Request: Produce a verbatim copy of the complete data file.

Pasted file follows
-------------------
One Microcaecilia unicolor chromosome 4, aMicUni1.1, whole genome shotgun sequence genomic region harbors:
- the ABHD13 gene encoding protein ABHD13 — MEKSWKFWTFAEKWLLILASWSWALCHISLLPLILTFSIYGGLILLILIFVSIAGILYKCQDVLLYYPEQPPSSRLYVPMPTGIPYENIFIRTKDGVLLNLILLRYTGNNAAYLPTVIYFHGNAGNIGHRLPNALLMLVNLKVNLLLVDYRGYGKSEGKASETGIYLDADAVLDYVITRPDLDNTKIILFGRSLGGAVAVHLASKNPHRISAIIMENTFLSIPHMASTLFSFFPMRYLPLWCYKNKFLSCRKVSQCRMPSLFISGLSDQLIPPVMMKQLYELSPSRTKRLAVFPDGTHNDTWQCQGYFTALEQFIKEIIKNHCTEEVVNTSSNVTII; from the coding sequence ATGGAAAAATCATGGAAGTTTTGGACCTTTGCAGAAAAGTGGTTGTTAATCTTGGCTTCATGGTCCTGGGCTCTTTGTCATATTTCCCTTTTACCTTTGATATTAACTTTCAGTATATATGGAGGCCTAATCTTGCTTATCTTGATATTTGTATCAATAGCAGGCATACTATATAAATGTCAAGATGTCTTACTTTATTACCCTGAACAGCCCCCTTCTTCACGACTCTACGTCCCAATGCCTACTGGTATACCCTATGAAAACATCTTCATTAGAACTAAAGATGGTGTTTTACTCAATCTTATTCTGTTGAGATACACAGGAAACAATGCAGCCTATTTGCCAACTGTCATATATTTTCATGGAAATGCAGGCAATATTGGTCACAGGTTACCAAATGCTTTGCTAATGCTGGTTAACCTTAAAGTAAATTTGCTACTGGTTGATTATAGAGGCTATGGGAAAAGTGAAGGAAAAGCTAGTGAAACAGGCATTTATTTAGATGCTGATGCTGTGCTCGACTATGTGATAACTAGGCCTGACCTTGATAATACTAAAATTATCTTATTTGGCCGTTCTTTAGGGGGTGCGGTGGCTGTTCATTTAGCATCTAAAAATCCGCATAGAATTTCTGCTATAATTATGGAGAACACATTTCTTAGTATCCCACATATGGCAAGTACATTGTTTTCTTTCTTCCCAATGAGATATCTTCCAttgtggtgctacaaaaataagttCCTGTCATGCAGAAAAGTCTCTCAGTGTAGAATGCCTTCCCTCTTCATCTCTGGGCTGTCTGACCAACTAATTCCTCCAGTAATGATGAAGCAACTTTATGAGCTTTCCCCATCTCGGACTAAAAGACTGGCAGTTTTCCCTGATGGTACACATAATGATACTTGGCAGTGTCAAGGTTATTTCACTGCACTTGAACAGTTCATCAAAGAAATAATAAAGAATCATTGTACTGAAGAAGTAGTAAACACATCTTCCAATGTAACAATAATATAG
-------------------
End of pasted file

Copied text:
One Microcaecilia unicolor chromosome 4, aMicUni1.1, whole genome shotgun sequence genomic region harbors:
- the ABHD13 gene encoding protein ABHD13 — MEKSWKFWTFAEKWLLILASWSWALCHISLLPLILTFSIYGGLILLILIFVSIAGILYKCQDVLLYYPEQPPSSRLYVPMPTGIPYENIFIRTKDGVLLNLILLRYTGNNAAYLPTVIYFHGNAGNIGHRLPNALLMLVNLKVNLLLVDYRGYGKSEGKASETGIYLDADAVLDYVITRPDLDNTKIILFGRSLGGAVAVHLASKNPHRISAIIMENTFLSIPHMASTLFSFFPMRYLPLWCYKNKFLSCRKVSQCRMPSLFISGLSDQLIPPVMMKQLYELSPSRTKRLAVFPDGTHNDTWQCQGYFTALEQFIKEIIKNHCTEEVVNTSSNVTII; from the coding sequence ATGGAAAAATCATGGAAGTTTTGGACCTTTGCAGAAAAGTGGTTGTTAATCTTGGCTTCATGGTCCTGGGCTCTTTGTCATATTTCCCTTTTACCTTTGATATTAACTTTCAGTATATATGGAGGCCTAATCTTGCTTATCTTGATATTTGTATCAATAGCAGGCATACTATATAAATGTCAAGATGTCTTACTTTATTACCCTGAACAGCCCCCTTCTTCACGACTCTACGTCCCAATGCCTACTGGTATACCCTATGAAAACATCTTCATTAGAACTAAAGATGGTGTTTTACTCAATCTTATTCTGTTGAGATACACAGGAAACAATGCAGCCTATTTGCCAACTGTCATATATTTTCATGGAAATGCAGGCAATATTGGTCACAGGTTACCAAATGCTTTGCTAATGCTGGTTAACCTTAAAGTAAATTTGCTACTGGTTGATTATAGAGGCTATGGGAAAAGTGAAGGAAAAGCTAGTGAAACAGGCATTTATTTAGATGCTGATGCTGTGCTCGACTATGTGATAACTAGGCCTGACCTTGATAATACTAAAATTATCTTATTTGGCCGTTCTTTAGGGGGTGCGGTGGCTGTTCATTTAGCATCTAAAAATCCGCATAGAATTTCTGCTATAATTATGGAGAACACATTTCTTAGTATCCCACATATGGCAAGTACATTGTTTTCTTTCTTCCCAATGAGATATCTTCCAttgtggtgctacaaaaataagttCCTGTCATGCAGAAAAGTCTCTCAGTGTAGAATGCCTTCCCTCTTCATCTCTGGGCTGTCTGACCAACTAATTCCTCCAGTAATGATGAAGCAACTTTATGAGCTTTCCCCATCTCGGACTAAAAGACTGGCAGTTTTCCCTGATGGTACACATAATGATACTTGGCAGTGTCAAGGTTATTTCACTGCACTTGAACAGTTCATCAAAGAAATAATAAAGAATCATTGTACTGAAGAAGTAGTAAACACATCTTCCAATGTAACAATAATATAG